Methods: Cross-sectional survey with GPs and PNs in the UK (n = 2020), conducted January-March 2017. Read More

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http://dx.doi.org/10.1186/s12875-020-01184-zDOI Listing
http://www.ncbi.nlm.nih.gov/pmc/articles/PMC7304118PMC

Regional and patient-related factors influencing the willingness to use general practitioners as coordinators of the treatment in northern Germany - results of a cross-sectional observational study.

BMC Fam Pract 2020 Jun 17;21(1):110. Epub 2020 Jun 17.

Department of Primary Medical Care, University Medical Center Hamburg-Eppendorf, Martinistr, 52 20246, Hamburg, Germany.

Background: In most countries, the general practitioner (GP) is the first point of contact in the healthcare system and coordinator of healthcare. However, in Germany it is possible to consult an outpatient specialist even without referral. Coordination by a GP might thus reduce health expenditures and inequalities in the healthcare system. Read More

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http://dx.doi.org/10.1186/s12875-020-01180-3DOI Listing
http://www.ncbi.nlm.nih.gov/pmc/articles/PMC7302141PMC

Response to "understanding the behavioural determinants of opioid prescribing among family physicians: a qualitative study".

BMC Fam Pract 2020 Jun 13;21(1):109. Epub 2020 Jun 13.

Department of Anesthesia, Michael G. DeGroote School of Medicine, McMaster University, HSC-2V9, 1280 Main St. West, Hamilton, ON, L8S 4K1, Canada.

The 2017 Canadian opioid Guideline made both strong recommendations, indicating that all or almost all fully informed patients would choose the recommended course of action, and weak recommendations, in which different choices are appropriate for individual patients based on their values and preferences. The Guideline's recommendation to taper legacy patients prescribed high-dose opioid therapy is weak, and mandatory tapering is expressly discouraged. Read More

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http://dx.doi.org/10.1186/s12875-020-01187-wDOI Listing
http://www.ncbi.nlm.nih.gov/pmc/articles/PMC7293785PMC

Incorporating the patient-centered approach into clinical practice helps improve quality of care in cases of hypertension: a retrospective cohort study.

BMC Fam Pract 2020 Jun 12;21(1):108. Epub 2020 Jun 12.

Department of Family Medicine, Faculty of Medicine, Chiang Mai University, 110 Inthawarorot Rd., Sriphum, Muang, Chiang Mai, 50200, Thailand.

Background: Treating hypertensive patients by integrating the patient-centered approach would influence the practice and outcome of treatment. Our purpose was to determine whether the implementation of a patient-centered approach in health care delivery can improve adhering to guidelines and the quality-of-care.

Methods: A retrospective study was conducted using secondary data from the electronic medical records of the patients treated in the two primary care outpatient settings at the Family Medicine (FM) and Social Security (SS) clinics. Read More

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http://dx.doi.org/10.1186/s12875-020-01183-0DOI Listing
http://www.ncbi.nlm.nih.gov/pmc/articles/PMC7293111PMC

Person-centred and efficient care delivery for high-need, high-cost patients: primary care professionals' experiences.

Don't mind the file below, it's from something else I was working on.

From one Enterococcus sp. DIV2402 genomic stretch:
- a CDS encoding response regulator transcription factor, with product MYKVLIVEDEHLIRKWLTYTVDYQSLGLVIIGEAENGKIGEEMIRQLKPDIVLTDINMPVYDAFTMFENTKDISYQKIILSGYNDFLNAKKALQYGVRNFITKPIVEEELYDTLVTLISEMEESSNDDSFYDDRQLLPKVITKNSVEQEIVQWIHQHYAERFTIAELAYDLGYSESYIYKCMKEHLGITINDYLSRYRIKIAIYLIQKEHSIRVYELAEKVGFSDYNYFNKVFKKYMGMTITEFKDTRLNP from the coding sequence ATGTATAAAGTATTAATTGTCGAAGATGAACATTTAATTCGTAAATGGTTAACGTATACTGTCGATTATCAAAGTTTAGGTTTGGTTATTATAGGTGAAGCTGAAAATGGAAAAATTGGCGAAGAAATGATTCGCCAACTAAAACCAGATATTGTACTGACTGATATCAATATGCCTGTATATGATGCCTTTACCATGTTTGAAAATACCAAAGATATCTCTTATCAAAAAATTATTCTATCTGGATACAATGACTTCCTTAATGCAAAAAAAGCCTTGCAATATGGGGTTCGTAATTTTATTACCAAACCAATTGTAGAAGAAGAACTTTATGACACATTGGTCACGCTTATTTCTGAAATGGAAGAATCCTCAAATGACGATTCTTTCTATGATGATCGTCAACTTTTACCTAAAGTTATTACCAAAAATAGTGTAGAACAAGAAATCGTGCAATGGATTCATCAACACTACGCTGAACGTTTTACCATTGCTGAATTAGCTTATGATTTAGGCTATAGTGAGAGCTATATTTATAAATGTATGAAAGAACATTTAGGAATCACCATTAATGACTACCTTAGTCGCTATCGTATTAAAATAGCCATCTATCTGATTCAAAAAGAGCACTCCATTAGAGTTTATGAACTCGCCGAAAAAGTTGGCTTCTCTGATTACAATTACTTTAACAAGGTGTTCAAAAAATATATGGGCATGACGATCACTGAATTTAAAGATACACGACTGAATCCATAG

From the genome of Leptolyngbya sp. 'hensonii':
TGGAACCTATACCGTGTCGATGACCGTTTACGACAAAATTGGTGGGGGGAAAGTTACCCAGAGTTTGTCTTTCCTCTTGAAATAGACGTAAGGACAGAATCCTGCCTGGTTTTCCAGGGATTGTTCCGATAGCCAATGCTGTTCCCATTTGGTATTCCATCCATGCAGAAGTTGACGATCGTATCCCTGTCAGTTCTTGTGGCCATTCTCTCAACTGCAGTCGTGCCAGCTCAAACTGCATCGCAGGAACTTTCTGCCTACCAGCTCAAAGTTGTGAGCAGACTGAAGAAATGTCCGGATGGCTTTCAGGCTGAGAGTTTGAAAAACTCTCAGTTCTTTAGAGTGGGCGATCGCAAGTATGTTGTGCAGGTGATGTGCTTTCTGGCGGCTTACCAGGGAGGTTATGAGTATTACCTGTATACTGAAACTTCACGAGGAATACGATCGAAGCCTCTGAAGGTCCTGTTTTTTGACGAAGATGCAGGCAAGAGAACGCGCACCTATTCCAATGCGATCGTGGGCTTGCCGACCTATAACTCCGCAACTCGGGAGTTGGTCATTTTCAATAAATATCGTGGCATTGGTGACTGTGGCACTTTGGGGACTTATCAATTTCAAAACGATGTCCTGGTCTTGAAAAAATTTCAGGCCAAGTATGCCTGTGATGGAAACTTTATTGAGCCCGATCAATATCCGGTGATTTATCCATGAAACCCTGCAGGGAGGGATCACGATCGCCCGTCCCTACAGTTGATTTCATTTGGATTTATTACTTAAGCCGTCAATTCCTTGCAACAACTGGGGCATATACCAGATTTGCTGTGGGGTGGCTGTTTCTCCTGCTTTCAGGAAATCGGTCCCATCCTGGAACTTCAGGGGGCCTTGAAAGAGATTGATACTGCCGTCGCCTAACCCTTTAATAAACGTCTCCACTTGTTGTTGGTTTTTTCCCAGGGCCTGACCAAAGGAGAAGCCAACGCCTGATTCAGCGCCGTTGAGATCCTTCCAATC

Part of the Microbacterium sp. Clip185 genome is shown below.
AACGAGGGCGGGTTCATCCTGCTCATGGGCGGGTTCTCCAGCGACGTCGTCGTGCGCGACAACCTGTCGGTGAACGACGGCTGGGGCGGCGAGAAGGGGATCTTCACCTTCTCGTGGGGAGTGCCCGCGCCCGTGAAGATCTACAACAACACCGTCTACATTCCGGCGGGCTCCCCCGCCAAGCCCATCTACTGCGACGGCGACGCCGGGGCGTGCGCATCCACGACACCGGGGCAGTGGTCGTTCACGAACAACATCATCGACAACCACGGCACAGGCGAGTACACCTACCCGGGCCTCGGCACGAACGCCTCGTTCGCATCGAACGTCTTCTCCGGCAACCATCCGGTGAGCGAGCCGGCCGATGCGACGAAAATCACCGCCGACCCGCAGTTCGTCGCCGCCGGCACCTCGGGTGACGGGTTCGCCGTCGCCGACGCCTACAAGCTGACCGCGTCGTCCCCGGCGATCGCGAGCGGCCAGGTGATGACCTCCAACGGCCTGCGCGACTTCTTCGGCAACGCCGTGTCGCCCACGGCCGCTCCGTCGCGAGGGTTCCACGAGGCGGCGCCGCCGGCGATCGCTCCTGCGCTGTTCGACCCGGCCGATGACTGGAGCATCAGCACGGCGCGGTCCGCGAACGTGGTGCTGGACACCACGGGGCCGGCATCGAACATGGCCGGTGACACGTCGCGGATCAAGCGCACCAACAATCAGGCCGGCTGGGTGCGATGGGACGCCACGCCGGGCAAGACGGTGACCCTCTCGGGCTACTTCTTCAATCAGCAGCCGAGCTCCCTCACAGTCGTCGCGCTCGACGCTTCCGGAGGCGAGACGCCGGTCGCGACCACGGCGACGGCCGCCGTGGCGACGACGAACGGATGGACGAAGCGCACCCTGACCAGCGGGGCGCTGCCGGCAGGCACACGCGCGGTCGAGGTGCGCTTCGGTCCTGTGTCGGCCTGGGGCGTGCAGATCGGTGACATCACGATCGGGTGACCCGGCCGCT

BMC Fam Pract 2020 Jun 11;21(1):106. Epub 2020 Jun 11.

Department of Health Services Research, Care and Public Health Research Institute (CAPHRI), Faculty of Health, Medicine and Life Sciences, Maastricht University, Maastricht, The Netherlands.

Background: High-need, high-cost (HNHC) patients, who typically have complex and long-term care demands, contribute considerably to the high work pressure of primary care professionals (PCPs). To improve patient as well as provider experiences, it is crucial to take into account the PCPs' perspective in designing health care strategies for HNHC patients. Therefore, this study aimed to create insight into PCPs' experienced barriers and possible solutions with regards to person-centred, efficient care delivery to HNHC patients. Read More

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http://dx.doi.org/10.1186/s12875-020-01172-3DOI Listing
http://www.ncbi.nlm.nih.gov/pmc/articles/PMC7291469PMC

Patients' preferences in selecting family physician in primary health centers: a qualitative-quantitative approach.

BMC Fam Pract 2020 Jun 11;21(1):107. Epub 2020 Jun 11.

Department of Family Medicine, Ziaeian Hospital, Tehran University of Medical Sciences, Tehran, Iran.

Background: The role of family physicians (FPs) in the metropolitan area is critical in identifying risk factors for disease prevention/control and health promotion in various age groups. Understanding patients' preferences and interests in choosing a FP can be an effective and fundamental step in the success of this program. In this study factors affecting the FP selection by Iranian patients referred to health centers in the most populous areas in the south of Tehran were assessed and ranked. Read More

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http://dx.doi.org/10.1186/s12875-020-01181-2DOI Listing
http://www.ncbi.nlm.nih.gov/pmc/articles/PMC7291526PMC

Predicting GP visits: A multinomial logistic regression investigating GP visits amongst a cohort of UK patients living with Myalgic encephalomyelitis.

BMC Fam Pract 2020 Jun 10;21(1):105. Epub 2020 Jun 10.

Manchester Metropolitan University, Manchester, UK.

Background: Myalgic Encephalomyelitis (ME) is a chronic condition whose status within medicine is the subject of on-going debate. Some medical professionals regard it as a contentious illness. Others report a lack of confidence with diagnosis and management of the condition. Read More

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http://dx.doi.org/10.1186/s12875-020-01160-7DOI Listing
http://www.ncbi.nlm.nih.gov/pmc/articles/PMC7285543PMC

Self-reported screening practices of family physicians participating in the colorectal cancer screening program of the canton of Vaud: a cross-sectional study.